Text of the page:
Dawn’s rosy fingers stretched across the Cumberland Valley in a chilly embrace of the day after Black Friday. My watch bleated quietly then died, which was fine because it had done what it needed to do: wake me up. Actually, I was already sort of conscious since I lingered in that place of knowing that I needed to rise early but not knowing if it was too early. In point of fact, I deed not “need” to rise early, but I had made plans. People were expecting me. I could not let an Episcopal priest I had never met and the non-compensatory Mayor of Monkeyville down.
Not even when the coffee was flowing all over the counter. I had thought that there was a pause-n-serve feature on the fancy brewing machine in my father’s house, but when I pulled to carafe out, watery coffee and grounds flowed all over the burner. When I put the carafe back in, watery coffee and grounds flowed all over the burner. My pre-caffeinated brain could not process what was happening, but later witnesses testified that the original set-up was faulty and that my actions had not had a material effect on the outcome. Fortunately for me, no black box recording survived to recreate my verbal responses to the situation.
Having gotten less than the needed share of go-juice from my source of choice, I made a swing by a Kwik Sack for some Red Bull and a water bottle with a sports top. (The “sports top” is that kind of a pop-up top that is normally found on the type of water bottles that cyclists use. It can be open and closed with one’s teeth and makes Nissan Armada drivers hold on to the last shreds of their connection to the first half of the term “sport-utility.”) Apparently, no one in Bellevue, Tennessee drives a Nissan Armada because there were no water bottles with sports tops.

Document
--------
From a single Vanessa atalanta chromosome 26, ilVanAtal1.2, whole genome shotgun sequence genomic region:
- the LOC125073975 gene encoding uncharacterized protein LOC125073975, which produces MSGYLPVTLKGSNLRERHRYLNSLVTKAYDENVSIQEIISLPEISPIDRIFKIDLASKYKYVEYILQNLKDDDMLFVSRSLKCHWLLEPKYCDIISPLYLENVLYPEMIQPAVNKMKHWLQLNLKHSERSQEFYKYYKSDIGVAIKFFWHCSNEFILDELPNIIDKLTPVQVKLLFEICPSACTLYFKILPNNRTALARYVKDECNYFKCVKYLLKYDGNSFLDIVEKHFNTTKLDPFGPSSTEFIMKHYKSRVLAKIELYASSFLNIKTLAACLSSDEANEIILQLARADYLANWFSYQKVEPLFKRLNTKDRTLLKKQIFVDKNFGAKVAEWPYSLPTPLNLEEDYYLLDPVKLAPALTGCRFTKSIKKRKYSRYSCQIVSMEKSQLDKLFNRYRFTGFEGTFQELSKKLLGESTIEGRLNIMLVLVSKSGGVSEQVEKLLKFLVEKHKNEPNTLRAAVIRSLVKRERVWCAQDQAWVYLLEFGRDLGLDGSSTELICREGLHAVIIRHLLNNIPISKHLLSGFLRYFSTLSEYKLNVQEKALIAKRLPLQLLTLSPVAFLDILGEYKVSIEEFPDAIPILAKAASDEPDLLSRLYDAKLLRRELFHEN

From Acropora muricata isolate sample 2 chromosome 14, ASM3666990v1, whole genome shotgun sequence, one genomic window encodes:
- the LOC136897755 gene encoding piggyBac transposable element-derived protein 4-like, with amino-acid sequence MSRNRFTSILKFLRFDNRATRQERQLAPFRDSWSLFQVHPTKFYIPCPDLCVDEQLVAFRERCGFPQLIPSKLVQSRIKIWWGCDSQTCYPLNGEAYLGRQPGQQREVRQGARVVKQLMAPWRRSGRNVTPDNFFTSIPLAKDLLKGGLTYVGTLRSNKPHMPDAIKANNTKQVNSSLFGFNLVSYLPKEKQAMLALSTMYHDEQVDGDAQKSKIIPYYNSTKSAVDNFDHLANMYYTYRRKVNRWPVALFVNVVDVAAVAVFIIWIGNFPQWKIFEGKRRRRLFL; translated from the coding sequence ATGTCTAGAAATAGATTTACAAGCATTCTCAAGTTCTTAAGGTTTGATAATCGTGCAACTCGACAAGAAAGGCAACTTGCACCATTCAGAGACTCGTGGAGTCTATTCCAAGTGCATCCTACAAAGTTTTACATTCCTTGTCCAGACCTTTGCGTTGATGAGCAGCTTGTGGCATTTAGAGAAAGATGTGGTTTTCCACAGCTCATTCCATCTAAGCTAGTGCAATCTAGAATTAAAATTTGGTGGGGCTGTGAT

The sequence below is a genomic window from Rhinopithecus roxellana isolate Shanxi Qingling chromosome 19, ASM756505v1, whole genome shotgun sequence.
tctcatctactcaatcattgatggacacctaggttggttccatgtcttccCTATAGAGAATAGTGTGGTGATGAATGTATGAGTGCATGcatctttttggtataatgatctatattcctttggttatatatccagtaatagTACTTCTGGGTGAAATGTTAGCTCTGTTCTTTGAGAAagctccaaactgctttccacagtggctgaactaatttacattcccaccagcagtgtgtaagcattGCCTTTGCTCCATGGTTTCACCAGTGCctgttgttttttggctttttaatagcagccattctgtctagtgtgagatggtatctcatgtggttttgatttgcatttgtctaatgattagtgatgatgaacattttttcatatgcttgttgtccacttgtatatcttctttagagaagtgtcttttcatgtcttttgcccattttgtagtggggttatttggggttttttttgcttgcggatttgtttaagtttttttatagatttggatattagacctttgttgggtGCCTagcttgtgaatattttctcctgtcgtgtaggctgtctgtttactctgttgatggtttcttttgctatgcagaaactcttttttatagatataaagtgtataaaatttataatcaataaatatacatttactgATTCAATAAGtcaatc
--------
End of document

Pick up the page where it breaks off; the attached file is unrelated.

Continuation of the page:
The only option was a ten-ounce bottle of “Belly Bubbles” replete with a dinosaur cartoon on the label. Fine. Whatever. I left my regular bottles at home so this is what I get. Untwisting the top, I poured about half on the ground for my homies who had gone before and diluted the rest of the high fructose corn syrup with water. Since we were planning to run 11.2 miles, I figured I could use the extra carbs. Oddly, my two companions had arrived at the starting point without similar provisions. One even lacked long pants in this below-30 environment. I began to wonder what I had gotten myself into.
This was not, however, the time for such questions. That time was March, when I began to run again. Back then, my question was more along the lines of “why am I not running more?” I sort of knew the answer. A back injury had taken me out of the running for a while, and the incipient weight gain had me convinced I would never really be a runner again. For six weeks or so starting in the spring of this year, I was prone to agree with those negative Nancy voices. So why keep going?
The only explanation I have is that I’m crazy. Or stupid. So I have two explanations, crazy or stupid. By the law of Monkeyville, I am the latter. “Running is stupid” the mayor says. He says this as we turn towards the highest point in Percy Warner Park. We share a collective grimace, the gasp at the view of Nashville below. I used to see sights like this all the time, when I would get up and run. Now, thanks to the company and impetus of these two fellow idiots, I saw them again. That’s why I do this. There’s no other way to see the morning.